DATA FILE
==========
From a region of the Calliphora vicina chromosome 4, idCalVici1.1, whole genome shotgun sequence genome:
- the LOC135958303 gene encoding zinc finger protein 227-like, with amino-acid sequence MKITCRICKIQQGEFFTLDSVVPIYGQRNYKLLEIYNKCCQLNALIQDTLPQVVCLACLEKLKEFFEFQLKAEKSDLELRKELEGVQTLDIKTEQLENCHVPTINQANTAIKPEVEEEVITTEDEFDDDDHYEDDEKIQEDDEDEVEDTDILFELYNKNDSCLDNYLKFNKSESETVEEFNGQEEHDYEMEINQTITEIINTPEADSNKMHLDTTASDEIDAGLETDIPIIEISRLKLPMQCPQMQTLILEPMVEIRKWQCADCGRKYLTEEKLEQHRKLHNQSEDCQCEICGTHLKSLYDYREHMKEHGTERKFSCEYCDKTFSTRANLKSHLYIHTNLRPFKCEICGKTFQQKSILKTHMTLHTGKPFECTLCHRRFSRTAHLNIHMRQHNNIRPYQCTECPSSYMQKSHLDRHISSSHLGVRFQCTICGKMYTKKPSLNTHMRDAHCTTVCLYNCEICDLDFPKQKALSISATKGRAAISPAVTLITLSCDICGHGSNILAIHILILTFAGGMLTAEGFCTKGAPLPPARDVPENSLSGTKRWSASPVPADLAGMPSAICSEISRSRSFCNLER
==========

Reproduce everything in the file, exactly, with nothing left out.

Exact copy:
From a region of the Calliphora vicina chromosome 4, idCalVici1.1, whole genome shotgun sequence genome:
- the LOC135958303 gene encoding zinc finger protein 227-like, with amino-acid sequence MKITCRICKIQQGEFFTLDSVVPIYGQRNYKLLEIYNKCCQLNALIQDTLPQVVCLACLEKLKEFFEFQLKAEKSDLELRKELEGVQTLDIKTEQLENCHVPTINQANTAIKPEVEEEVITTEDEFDDDDHYEDDEKIQEDDEDEVEDTDILFELYNKNDSCLDNYLKFNKSESETVEEFNGQEEHDYEMEINQTITEIINTPEADSNKMHLDTTASDEIDAGLETDIPIIEISRLKLPMQCPQMQTLILEPMVEIRKWQCADCGRKYLTEEKLEQHRKLHNQSEDCQCEICGTHLKSLYDYREHMKEHGTERKFSCEYCDKTFSTRANLKSHLYIHTNLRPFKCEICGKTFQQKSILKTHMTLHTGKPFECTLCHRRFSRTAHLNIHMRQHNNIRPYQCTECPSSYMQKSHLDRHISSSHLGVRFQCTICGKMYTKKPSLNTHMRDAHCTTVCLYNCEICDLDFPKQKALSISATKGRAAISPAVTLITLSCDICGHGSNILAIHILILTFAGGMLTAEGFCTKGAPLPPARDVPENSLSGTKRWSASPVPADLAGMPSAICSEISRSRSFCNLER